Ceausescu in a 1982 speech in Moscow. Photo: Wikipedia

Visinescu, who just turned 89, is accused of having established an "extermination regime" in Ramnicu Sarat, which he commanded between 1956 and 1963. At least 14 inmates died in that camp, which was nicknamed "the hell of silence."

"These criminals were left in peace on purpose, and most of them died in their beds," Octav Bjoza, director of the Association of Former Political Prisoners in Romania, says of those accused of the violence and torture of camp inmates. "Now at least some of their crimes are being brought to light. And that's important."

Very few of their victims, however, will experience the satisfaction of seeing these people called to the witness box. Of the 600,000 political opponents jailed between 1945 and 1989, almost 100,000 died in the camps. Some 10,000 were summarily executed, their bodies buried in the wilderness. Those who escaped the "meat-crushing machine" of the Securitate, Communist Romania's secret police agency, are now either very old and weak, or dead.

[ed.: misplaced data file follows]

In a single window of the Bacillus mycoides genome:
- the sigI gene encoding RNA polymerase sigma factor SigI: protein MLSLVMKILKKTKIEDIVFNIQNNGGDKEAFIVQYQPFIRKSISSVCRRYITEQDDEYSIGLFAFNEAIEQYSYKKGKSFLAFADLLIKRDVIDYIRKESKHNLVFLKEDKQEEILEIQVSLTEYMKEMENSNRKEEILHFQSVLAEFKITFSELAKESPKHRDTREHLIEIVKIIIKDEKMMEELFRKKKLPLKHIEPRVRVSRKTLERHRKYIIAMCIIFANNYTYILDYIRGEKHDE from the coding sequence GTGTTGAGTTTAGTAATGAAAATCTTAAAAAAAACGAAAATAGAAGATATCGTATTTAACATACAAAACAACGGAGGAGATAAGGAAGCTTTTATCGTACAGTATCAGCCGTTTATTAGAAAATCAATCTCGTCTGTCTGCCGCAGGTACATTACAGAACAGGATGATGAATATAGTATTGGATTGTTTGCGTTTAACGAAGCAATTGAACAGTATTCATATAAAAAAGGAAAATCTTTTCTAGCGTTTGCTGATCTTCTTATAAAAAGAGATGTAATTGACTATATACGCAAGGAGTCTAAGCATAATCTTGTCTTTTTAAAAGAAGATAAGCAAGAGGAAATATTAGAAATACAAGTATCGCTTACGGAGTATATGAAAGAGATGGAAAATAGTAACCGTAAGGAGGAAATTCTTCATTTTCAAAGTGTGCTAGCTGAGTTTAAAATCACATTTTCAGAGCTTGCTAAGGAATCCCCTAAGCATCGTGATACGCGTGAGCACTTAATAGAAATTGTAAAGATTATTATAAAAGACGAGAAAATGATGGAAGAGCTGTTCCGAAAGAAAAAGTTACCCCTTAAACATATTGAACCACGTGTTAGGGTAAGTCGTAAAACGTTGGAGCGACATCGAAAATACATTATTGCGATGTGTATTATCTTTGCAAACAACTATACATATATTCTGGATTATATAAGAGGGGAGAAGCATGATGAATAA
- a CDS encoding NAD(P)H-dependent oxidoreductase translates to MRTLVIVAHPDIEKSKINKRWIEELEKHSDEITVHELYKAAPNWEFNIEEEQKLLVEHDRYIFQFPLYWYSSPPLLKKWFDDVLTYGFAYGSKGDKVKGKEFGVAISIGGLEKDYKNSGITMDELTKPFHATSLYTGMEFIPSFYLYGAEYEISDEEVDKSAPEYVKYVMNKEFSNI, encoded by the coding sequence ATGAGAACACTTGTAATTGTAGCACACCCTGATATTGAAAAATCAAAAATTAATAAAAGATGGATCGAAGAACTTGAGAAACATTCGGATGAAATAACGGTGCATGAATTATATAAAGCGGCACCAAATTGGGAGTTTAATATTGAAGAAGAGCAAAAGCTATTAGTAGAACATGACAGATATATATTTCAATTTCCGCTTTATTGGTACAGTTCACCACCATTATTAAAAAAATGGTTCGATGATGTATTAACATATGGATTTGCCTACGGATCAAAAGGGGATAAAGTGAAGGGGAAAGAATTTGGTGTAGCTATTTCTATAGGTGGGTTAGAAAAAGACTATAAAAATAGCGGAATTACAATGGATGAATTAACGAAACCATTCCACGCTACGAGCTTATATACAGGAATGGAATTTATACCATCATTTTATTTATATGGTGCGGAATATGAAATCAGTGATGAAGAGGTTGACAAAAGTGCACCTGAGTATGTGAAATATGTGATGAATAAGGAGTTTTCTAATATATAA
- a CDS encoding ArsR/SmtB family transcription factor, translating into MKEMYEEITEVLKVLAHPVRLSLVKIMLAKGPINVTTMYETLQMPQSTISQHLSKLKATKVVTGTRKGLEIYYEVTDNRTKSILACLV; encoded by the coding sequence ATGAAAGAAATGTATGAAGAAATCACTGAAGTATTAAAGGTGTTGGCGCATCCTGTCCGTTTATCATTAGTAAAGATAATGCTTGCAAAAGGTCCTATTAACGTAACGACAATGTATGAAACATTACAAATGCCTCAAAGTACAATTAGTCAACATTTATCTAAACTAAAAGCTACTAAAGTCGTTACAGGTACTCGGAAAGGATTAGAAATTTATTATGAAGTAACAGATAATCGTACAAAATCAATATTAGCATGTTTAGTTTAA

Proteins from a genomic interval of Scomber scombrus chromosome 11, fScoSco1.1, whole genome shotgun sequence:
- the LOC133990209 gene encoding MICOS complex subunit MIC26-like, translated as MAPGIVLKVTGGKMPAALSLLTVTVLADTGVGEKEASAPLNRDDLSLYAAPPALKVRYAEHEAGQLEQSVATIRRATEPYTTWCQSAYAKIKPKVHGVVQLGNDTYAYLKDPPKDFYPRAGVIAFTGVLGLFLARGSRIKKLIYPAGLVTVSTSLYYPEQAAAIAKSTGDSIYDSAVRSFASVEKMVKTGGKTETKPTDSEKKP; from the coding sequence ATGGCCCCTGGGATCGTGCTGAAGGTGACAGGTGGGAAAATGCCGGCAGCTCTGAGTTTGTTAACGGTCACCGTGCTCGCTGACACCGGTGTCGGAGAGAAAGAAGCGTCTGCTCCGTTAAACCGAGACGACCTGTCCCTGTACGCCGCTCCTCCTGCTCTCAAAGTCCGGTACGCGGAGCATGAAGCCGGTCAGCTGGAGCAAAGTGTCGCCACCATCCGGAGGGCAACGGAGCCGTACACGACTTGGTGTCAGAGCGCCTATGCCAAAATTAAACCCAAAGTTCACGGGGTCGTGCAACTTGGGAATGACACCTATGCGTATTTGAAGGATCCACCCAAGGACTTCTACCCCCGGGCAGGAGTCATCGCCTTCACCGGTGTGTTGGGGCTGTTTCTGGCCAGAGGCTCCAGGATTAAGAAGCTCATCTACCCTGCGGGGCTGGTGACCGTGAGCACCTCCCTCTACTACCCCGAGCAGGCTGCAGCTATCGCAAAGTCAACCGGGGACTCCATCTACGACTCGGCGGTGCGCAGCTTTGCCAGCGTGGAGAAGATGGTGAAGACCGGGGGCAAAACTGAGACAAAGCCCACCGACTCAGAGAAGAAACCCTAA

Still living to testify

Except for Valentin Cristea, an 84-year-old man who will certainly rise against the former commander in court to tell of the conditions of his detention, of his fellow inmates' hunger strikes and the daily deprivations and humiliations. A former engineer, convicted of "divulging state secrets," Cristea spent seven years there before he was freed. He knows he is lucky, very lucky indeed, to still be alive.

"I wish Romanians only saw in this trial an act of justice, of a free and independent justice, though it arrives 20 years too late," says Andrei Muraru, who headed IICCMER between 2012 and 2014. This young historian born in 1982 doesn't blow his own horn, but it is thanks to him and the IICCMER revelations that this trial is happening at all, and it could be the first of many.